Attractive Income Opportunities for Uncertain Markets

In a turnaround from last year, there is renewed interest in the fixed income asset class as yields have risen. Ed Perks, CIO of Franklin Income Investors, shares his analysis of recent macro developments and where he sees opportunities for income.

Key takeaways:

  • Interest-rate hikes in the United States are on pause but may remain higher for longer with lagged effects likely to manifest in early 2024.
  • There is renewed investor interest in fixed income as the asset class offers the potential for income and total return.
  • Equities have remained resilient but restrictive monetary policy may impact corporate revenues going forward.
  • Our asset mix favors fixed income and within this asset class we prefer investment-grade corporates. Within equities, we prefer high-quality dividend stocks.

A pause in US rate hikes

Looking back, the US Federal Reserve (Fed) was behind the curve in starting to tackle inflation. However, once it did, it raised rates quite substantially from 0.25% in March 2022 to 5.50% in July 2023. Despite the significant rise in rates over the past year, we believe there are valid reasons for the current pause in hikes.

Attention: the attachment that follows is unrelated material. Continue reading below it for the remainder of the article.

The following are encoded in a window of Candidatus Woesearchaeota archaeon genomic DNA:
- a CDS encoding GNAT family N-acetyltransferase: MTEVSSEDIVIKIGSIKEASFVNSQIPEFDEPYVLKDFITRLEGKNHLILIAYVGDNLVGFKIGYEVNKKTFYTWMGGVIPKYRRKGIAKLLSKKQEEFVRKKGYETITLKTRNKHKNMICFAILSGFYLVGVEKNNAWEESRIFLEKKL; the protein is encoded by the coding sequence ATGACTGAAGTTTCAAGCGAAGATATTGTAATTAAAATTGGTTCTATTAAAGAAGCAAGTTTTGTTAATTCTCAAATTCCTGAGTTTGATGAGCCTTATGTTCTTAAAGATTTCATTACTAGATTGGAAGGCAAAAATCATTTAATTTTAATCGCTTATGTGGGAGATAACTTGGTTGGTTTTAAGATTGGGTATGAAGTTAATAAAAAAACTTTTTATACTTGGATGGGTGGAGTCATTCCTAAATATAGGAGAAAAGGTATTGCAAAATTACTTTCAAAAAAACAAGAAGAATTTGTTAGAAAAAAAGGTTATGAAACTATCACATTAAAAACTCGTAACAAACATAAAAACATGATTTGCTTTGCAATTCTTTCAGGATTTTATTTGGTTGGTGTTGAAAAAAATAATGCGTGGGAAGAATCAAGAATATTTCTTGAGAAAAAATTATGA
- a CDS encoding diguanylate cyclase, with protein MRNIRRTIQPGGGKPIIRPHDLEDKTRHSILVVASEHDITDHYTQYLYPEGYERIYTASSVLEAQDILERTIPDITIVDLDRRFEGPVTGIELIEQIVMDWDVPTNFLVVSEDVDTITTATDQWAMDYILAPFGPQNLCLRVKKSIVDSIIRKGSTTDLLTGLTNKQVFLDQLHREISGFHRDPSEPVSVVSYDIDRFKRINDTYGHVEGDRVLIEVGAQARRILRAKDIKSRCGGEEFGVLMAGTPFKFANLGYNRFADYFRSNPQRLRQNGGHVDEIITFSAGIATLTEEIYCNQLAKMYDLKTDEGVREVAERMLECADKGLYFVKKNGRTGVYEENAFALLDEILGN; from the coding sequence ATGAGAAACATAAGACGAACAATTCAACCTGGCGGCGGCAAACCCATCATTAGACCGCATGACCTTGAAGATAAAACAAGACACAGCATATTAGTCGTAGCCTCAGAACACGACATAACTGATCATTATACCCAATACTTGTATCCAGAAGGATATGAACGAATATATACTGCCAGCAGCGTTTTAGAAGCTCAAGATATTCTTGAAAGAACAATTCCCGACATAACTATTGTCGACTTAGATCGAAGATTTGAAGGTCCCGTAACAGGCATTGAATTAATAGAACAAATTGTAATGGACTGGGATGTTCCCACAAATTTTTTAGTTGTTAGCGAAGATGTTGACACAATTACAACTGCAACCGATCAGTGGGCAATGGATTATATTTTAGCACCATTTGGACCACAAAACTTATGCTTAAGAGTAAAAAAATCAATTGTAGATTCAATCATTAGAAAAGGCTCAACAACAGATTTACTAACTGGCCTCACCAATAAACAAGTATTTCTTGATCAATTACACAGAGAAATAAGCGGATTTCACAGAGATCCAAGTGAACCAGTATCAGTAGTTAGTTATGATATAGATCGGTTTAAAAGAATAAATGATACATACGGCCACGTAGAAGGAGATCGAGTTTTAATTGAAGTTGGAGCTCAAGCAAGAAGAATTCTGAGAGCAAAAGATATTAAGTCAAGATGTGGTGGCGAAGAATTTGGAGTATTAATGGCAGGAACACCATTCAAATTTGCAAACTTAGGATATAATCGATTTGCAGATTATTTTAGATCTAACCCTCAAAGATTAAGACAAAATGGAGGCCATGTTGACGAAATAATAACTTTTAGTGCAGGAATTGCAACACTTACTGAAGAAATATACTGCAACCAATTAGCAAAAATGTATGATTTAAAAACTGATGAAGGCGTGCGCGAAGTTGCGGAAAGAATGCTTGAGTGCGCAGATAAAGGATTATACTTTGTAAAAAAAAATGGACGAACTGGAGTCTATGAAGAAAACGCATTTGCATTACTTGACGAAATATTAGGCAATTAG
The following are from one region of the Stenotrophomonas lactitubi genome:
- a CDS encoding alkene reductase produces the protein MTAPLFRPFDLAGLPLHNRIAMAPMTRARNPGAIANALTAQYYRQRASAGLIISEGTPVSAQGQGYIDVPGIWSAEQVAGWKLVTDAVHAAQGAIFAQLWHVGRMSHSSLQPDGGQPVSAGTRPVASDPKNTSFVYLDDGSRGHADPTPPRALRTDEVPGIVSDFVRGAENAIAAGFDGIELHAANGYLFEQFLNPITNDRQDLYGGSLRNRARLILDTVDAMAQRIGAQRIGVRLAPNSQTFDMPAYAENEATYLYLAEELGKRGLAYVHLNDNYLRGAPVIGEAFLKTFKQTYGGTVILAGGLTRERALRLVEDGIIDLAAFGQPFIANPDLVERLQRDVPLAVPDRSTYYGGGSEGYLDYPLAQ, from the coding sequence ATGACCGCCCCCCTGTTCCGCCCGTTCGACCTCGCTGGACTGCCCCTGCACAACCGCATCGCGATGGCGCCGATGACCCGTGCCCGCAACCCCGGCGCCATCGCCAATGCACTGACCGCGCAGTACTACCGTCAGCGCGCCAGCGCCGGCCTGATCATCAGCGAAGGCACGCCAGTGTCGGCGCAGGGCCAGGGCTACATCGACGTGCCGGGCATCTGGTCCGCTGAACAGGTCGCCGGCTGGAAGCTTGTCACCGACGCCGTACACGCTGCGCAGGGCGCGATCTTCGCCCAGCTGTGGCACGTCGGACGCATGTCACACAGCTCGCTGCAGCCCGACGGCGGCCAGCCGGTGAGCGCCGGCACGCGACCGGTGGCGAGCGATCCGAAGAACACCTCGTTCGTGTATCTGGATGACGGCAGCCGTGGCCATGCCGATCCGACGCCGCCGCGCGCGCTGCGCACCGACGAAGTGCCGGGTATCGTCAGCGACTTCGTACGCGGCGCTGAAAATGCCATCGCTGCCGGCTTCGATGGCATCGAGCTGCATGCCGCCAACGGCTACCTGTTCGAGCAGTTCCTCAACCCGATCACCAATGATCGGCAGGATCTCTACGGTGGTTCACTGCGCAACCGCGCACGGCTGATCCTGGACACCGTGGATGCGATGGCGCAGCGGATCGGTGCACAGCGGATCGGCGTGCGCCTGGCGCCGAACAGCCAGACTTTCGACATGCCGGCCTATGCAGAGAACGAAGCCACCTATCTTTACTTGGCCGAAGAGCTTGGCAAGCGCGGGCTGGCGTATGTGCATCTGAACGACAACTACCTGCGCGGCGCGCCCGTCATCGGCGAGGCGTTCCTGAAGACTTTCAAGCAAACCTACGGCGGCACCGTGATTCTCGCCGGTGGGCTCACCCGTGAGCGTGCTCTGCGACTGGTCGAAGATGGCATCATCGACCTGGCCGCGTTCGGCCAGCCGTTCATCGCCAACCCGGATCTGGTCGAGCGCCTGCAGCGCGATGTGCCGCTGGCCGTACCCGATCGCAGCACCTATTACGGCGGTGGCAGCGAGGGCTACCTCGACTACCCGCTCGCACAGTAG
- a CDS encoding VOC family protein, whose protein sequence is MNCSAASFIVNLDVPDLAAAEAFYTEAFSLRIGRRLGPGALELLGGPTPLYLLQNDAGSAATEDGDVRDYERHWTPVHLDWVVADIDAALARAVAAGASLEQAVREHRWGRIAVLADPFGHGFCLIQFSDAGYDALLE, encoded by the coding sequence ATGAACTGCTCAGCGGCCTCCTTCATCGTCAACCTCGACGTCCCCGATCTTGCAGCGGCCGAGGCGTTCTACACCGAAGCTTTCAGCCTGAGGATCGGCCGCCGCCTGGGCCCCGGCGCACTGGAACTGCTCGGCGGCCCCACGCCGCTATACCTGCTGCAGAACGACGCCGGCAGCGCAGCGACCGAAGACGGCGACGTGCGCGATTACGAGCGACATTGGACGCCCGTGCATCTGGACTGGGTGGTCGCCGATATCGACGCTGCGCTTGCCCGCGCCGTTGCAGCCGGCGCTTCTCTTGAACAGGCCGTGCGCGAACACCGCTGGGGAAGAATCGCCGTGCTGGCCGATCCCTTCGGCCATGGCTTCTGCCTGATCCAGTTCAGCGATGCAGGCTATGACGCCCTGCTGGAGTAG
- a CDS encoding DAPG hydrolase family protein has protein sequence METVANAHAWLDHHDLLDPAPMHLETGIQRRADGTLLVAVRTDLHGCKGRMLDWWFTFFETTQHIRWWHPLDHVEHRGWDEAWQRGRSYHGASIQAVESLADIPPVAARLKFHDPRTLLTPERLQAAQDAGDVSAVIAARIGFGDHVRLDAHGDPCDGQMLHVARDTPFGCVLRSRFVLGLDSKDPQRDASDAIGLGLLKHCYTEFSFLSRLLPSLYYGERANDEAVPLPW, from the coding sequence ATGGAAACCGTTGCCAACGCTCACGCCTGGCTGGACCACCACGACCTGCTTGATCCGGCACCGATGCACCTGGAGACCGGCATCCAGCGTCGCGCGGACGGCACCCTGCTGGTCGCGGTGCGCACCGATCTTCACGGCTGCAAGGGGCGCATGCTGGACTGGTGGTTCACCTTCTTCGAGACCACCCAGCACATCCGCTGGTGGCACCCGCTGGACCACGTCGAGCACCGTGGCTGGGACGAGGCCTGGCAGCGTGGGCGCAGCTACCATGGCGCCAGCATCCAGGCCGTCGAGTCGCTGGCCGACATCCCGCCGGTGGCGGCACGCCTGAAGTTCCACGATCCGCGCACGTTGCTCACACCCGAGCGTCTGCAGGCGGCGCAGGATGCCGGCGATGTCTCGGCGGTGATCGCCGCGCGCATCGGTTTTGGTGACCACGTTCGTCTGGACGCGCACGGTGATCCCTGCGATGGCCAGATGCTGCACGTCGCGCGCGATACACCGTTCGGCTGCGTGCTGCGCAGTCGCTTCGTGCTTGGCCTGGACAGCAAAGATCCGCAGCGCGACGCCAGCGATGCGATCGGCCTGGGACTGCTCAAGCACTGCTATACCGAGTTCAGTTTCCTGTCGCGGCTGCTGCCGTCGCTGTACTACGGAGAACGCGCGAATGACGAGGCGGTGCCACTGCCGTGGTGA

In March 2023, there was some concern that hearkened back to the global financial crisis as higher rates caused banking stresses, hitting US regional banks particularly hard. Concerns of contagion to the rest of the industry and the economy more broadly turned out to be unwarranted. The crisis was more idiosyncratic and affected regional banks with poor risk controls. At the time, the Fed expanded their balance sheet, while it tried to understand the ramifications of the few regional banks that collapsed.

With the US Treasury also injecting liquidity into the markets, the effect of the tightening was delayed. By summer, the Fed moved back into quantitative tightening in a meaningful way and into more restrictive territory.

Although inflation remains high, monetary policy tends to have a lagged and variable effect. In our view, we could start seeing the lagged effect of the Fed’s tightening efforts in a more material way in the first quarter of 2024.